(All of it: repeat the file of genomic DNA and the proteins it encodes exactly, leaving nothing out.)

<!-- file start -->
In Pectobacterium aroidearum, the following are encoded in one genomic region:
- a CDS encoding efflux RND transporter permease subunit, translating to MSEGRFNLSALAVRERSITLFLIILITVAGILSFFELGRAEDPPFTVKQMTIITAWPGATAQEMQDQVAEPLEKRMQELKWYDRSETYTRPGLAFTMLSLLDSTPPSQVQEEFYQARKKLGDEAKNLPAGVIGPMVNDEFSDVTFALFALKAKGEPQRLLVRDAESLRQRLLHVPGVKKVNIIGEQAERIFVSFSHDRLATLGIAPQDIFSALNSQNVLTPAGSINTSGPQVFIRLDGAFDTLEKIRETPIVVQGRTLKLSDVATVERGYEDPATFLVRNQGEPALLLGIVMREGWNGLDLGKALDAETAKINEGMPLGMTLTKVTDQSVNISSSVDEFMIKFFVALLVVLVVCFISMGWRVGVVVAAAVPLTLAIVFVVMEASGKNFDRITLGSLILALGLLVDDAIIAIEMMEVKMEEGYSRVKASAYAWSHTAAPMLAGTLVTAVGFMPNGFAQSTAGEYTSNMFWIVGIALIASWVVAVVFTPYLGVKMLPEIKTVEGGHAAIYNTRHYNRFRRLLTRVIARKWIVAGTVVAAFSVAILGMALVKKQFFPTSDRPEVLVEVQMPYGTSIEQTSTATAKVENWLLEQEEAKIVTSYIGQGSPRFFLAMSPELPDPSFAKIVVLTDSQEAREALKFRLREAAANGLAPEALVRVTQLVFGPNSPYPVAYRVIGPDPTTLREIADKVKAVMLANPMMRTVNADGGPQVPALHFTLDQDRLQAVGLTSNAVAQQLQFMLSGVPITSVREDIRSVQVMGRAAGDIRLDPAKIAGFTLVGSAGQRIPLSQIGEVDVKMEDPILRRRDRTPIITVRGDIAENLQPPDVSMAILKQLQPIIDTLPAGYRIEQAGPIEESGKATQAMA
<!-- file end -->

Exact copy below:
In Pectobacterium aroidearum, the following are encoded in one genomic region:
- a CDS encoding efflux RND transporter permease subunit, translating to MSEGRFNLSALAVRERSITLFLIILITVAGILSFFELGRAEDPPFTVKQMTIITAWPGATAQEMQDQVAEPLEKRMQELKWYDRSETYTRPGLAFTMLSLLDSTPPSQVQEEFYQARKKLGDEAKNLPAGVIGPMVNDEFSDVTFALFALKAKGEPQRLLVRDAESLRQRLLHVPGVKKVNIIGEQAERIFVSFSHDRLATLGIAPQDIFSALNSQNVLTPAGSINTSGPQVFIRLDGAFDTLEKIRETPIVVQGRTLKLSDVATVERGYEDPATFLVRNQGEPALLLGIVMREGWNGLDLGKALDAETAKINEGMPLGMTLTKVTDQSVNISSSVDEFMIKFFVALLVVLVVCFISMGWRVGVVVAAAVPLTLAIVFVVMEASGKNFDRITLGSLILALGLLVDDAIIAIEMMEVKMEEGYSRVKASAYAWSHTAAPMLAGTLVTAVGFMPNGFAQSTAGEYTSNMFWIVGIALIASWVVAVVFTPYLGVKMLPEIKTVEGGHAAIYNTRHYNRFRRLLTRVIARKWIVAGTVVAAFSVAILGMALVKKQFFPTSDRPEVLVEVQMPYGTSIEQTSTATAKVENWLLEQEEAKIVTSYIGQGSPRFFLAMSPELPDPSFAKIVVLTDSQEAREALKFRLREAAANGLAPEALVRVTQLVFGPNSPYPVAYRVIGPDPTTLREIADKVKAVMLANPMMRTVNADGGPQVPALHFTLDQDRLQAVGLTSNAVAQQLQFMLSGVPITSVREDIRSVQVMGRAAGDIRLDPAKIAGFTLVGSAGQRIPLSQIGEVDVKMEDPILRRRDRTPIITVRGDIAENLQPPDVSMAILKQLQPIIDTLPAGYRIEQAGPIEESGKATQAMA